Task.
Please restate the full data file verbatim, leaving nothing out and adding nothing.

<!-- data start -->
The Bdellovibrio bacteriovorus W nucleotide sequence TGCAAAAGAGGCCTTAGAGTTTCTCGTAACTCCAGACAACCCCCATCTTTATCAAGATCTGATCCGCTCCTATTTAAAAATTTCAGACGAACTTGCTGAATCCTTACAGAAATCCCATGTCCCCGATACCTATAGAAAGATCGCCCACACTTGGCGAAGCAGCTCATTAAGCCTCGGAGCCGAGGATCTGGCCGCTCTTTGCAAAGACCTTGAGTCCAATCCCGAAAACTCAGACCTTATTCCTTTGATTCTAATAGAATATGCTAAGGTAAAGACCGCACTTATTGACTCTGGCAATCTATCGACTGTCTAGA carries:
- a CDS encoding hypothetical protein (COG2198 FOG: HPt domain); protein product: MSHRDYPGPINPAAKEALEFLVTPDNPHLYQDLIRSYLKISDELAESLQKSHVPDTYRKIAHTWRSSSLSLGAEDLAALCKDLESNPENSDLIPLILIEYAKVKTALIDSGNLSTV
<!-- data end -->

The Bdellovibrio bacteriovorus W nucleotide sequence TGCAAAAGAGGCCTTAGAGTTTCTCGTAACTCCAGACAACCCCCATCTTTATCAAGATCTGATCCGCTCCTATTTAAAAATTTCAGACGAACTTGCTGAATCCTTACAGAAATCCCATGTCCCCGATACCTATAGAAAGATCGCCCACACTTGGCGAAGCAGCTCATTAAGCCTCGGAGCCGAGGATCTGGCCGCTCTTTGCAAAGACCTTGAGTCCAATCCCGAAAACTCAGACCTTATTCCTTTGATTCTAATAGAATATGCTAAGGTAAAGACCGCACTTATTGACTCTGGCAATCTATCGACTGTCTAGA carries:
- a CDS encoding hypothetical protein (COG2198 FOG: HPt domain); protein product: MSHRDYPGPINPAAKEALEFLVTPDNPHLYQDLIRSYLKISDELAESLQKSHVPDTYRKIAHTWRSSSLSLGAEDLAALCKDLESNPENSDLIPLILIEYAKVKTALIDSGNLSTV